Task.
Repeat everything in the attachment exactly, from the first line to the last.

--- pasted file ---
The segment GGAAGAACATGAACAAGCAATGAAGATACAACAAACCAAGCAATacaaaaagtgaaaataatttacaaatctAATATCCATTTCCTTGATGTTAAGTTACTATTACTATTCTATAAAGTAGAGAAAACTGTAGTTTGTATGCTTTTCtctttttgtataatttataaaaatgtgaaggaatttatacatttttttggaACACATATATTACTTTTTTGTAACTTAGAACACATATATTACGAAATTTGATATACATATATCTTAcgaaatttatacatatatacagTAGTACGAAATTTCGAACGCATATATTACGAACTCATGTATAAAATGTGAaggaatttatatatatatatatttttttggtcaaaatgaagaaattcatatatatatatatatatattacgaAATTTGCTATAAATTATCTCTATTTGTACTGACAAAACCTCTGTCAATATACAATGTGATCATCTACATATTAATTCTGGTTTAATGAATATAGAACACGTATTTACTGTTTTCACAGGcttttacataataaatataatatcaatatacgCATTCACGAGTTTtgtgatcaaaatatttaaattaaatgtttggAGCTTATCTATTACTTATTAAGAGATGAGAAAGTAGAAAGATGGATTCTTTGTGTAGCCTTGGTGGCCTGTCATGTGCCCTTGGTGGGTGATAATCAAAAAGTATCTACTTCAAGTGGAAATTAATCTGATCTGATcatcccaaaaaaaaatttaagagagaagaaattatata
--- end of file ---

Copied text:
The segment GGAAGAACATGAACAAGCAATGAAGATACAACAAACCAAGCAATacaaaaagtgaaaataatttacaaatctAATATCCATTTCCTTGATGTTAAGTTACTATTACTATTCTATAAAGTAGAGAAAACTGTAGTTTGTATGCTTTTCtctttttgtataatttataaaaatgtgaaggaatttatacatttttttggaACACATATATTACTTTTTTGTAACTTAGAACACATATATTACGAAATTTGATATACATATATCTTAcgaaatttatacatatatacagTAGTACGAAATTTCGAACGCATATATTACGAACTCATGTATAAAATGTGAaggaatttatatatatatatatttttttggtcaaaatgaagaaattcatatatatatatatatatattacgaAATTTGCTATAAATTATCTCTATTTGTACTGACAAAACCTCTGTCAATATACAATGTGATCATCTACATATTAATTCTGGTTTAATGAATATAGAACACGTATTTACTGTTTTCACAGGcttttacataataaatataatatcaatatacgCATTCACGAGTTTtgtgatcaaaatatttaaattaaatgtttggAGCTTATCTATTACTTATTAAGAGATGAGAAAGTAGAAAGATGGATTCTTTGTGTAGCCTTGGTGGCCTGTCATGTGCCCTTGGTGGGTGATAATCAAAAAGTATCTACTTCAAGTGGAAATTAATCTGATCTGATcatcccaaaaaaaaatttaagagagaagaaattatata